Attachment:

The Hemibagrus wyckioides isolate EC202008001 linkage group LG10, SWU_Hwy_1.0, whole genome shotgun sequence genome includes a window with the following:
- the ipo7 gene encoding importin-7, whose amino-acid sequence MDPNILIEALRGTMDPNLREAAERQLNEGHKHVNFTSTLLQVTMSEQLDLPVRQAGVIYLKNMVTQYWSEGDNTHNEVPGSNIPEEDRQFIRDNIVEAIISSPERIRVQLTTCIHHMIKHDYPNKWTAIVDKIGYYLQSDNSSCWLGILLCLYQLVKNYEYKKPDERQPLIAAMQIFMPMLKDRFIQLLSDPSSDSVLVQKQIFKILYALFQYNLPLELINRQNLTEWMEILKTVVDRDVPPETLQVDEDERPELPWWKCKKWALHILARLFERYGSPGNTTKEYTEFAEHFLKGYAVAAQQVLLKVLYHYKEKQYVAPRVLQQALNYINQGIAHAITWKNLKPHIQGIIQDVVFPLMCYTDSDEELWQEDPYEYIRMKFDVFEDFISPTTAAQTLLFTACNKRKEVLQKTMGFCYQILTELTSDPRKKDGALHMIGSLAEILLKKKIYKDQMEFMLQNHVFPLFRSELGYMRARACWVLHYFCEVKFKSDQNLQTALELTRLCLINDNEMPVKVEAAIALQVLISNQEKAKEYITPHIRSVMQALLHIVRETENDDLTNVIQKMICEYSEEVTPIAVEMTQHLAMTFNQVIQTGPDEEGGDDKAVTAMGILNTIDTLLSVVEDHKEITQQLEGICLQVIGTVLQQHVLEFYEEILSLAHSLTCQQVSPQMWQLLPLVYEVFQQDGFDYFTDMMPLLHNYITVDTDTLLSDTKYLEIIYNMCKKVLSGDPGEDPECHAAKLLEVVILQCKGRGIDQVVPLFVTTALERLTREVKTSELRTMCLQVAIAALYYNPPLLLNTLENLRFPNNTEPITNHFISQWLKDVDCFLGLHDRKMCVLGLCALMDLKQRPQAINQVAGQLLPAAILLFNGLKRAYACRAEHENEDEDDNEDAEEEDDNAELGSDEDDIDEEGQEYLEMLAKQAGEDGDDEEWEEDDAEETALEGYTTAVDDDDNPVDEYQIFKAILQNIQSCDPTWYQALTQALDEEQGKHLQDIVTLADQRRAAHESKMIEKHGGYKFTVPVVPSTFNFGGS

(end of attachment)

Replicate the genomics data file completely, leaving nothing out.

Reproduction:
The Hemibagrus wyckioides isolate EC202008001 linkage group LG10, SWU_Hwy_1.0, whole genome shotgun sequence genome includes a window with the following:
- the ipo7 gene encoding importin-7, whose amino-acid sequence MDPNILIEALRGTMDPNLREAAERQLNEGHKHVNFTSTLLQVTMSEQLDLPVRQAGVIYLKNMVTQYWSEGDNTHNEVPGSNIPEEDRQFIRDNIVEAIISSPERIRVQLTTCIHHMIKHDYPNKWTAIVDKIGYYLQSDNSSCWLGILLCLYQLVKNYEYKKPDERQPLIAAMQIFMPMLKDRFIQLLSDPSSDSVLVQKQIFKILYALFQYNLPLELINRQNLTEWMEILKTVVDRDVPPETLQVDEDERPELPWWKCKKWALHILARLFERYGSPGNTTKEYTEFAEHFLKGYAVAAQQVLLKVLYHYKEKQYVAPRVLQQALNYINQGIAHAITWKNLKPHIQGIIQDVVFPLMCYTDSDEELWQEDPYEYIRMKFDVFEDFISPTTAAQTLLFTACNKRKEVLQKTMGFCYQILTELTSDPRKKDGALHMIGSLAEILLKKKIYKDQMEFMLQNHVFPLFRSELGYMRARACWVLHYFCEVKFKSDQNLQTALELTRLCLINDNEMPVKVEAAIALQVLISNQEKAKEYITPHIRSVMQALLHIVRETENDDLTNVIQKMICEYSEEVTPIAVEMTQHLAMTFNQVIQTGPDEEGGDDKAVTAMGILNTIDTLLSVVEDHKEITQQLEGICLQVIGTVLQQHVLEFYEEILSLAHSLTCQQVSPQMWQLLPLVYEVFQQDGFDYFTDMMPLLHNYITVDTDTLLSDTKYLEIIYNMCKKVLSGDPGEDPECHAAKLLEVVILQCKGRGIDQVVPLFVTTALERLTREVKTSELRTMCLQVAIAALYYNPPLLLNTLENLRFPNNTEPITNHFISQWLKDVDCFLGLHDRKMCVLGLCALMDLKQRPQAINQVAGQLLPAAILLFNGLKRAYACRAEHENEDEDDNEDAEEEDDNAELGSDEDDIDEEGQEYLEMLAKQAGEDGDDEEWEEDDAEETALEGYTTAVDDDDNPVDEYQIFKAILQNIQSCDPTWYQALTQALDEEQGKHLQDIVTLADQRRAAHESKMIEKHGGYKFTVPVVPSTFNFGGS